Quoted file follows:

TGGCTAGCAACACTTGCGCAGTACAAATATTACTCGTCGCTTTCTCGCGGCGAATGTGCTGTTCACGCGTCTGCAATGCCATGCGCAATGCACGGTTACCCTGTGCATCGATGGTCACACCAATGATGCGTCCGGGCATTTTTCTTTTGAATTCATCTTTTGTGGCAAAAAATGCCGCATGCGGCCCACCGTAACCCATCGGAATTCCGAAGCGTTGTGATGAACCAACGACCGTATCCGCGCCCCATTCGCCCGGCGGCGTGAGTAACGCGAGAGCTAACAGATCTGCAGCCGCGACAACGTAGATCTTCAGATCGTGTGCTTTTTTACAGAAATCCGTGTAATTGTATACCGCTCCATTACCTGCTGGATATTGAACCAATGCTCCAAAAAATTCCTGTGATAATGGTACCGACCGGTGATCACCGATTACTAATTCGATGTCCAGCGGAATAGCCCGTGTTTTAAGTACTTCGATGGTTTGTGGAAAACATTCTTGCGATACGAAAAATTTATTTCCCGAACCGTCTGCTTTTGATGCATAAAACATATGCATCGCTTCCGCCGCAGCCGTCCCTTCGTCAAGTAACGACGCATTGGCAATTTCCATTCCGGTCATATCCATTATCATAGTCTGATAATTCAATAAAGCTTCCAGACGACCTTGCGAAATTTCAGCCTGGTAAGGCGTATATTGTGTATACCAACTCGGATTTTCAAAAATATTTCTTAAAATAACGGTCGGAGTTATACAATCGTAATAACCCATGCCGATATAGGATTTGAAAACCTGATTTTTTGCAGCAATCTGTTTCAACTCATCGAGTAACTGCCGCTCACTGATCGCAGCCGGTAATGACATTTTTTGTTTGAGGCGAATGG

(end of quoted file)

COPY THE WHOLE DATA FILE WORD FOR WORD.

TGGCTAGCAACACTTGCGCAGTACAAATATTACTCGTCGCTTTCTCGCGGCGAATGTGCTGTTCACGCGTCTGCAATGCCATGCGCAATGCACGGTTACCCTGTGCATCGATGGTCACACCAATGATGCGTCCGGGCATTTTTCTTTTGAATTCATCTTTTGTGGCAAAAAATGCCGCATGCGGCCCACCGTAACCCATCGGAATTCCGAAGCGTTGTGATGAACCAACGACCGTATCCGCGCCCCATTCGCCCGGCGGCGTGAGTAACGCGAGAGCTAACAGATCTGCAGCCGCGACAACGTAGATCTTCAGATCGTGTGCTTTTTTACAGAAATCCGTGTAATTGTATACCGCTCCATTACCTGCTGGATATTGAACCAATGCTCCAAAAAATTCCTGTGATAATGGTACCGACCGGTGATCACCGATTACTAATTCGATGTCCAGCGGAATAGCCCGTGTTTTAAGTACTTCGATGGTTTGTGGAAAACATTCTTGCGATACGAAAAATTTATTTCCCGAACCGTCTGCTTTTGATGCATAAAACATATGCATCGCTTCCGCCGCAGCCGTCCCTTCGTCAAGTAACGACGCATTGGCAATTTCCATTCCGGTCATATCCATTATCATAGTCTGATAATTCAATAAAGCTTCCAGACGACCTTGCGAAATTTCAGCCTGGTAAGGCGTATATTGTGTATACCAACTCGGATTTTCAAAAATATTTCTTAAAATAACGGTCGGAGTTATACAATCGTAATAACCCATGCCGATATAGGATTTGAAAACCTGATTTTTTGCAGCAATCTGTTTCAACTCATCGAGTAACTGCCGCTCACTGATCGCAGCCGGTAATGACATTTTTTGTTTGAGGCGAATGG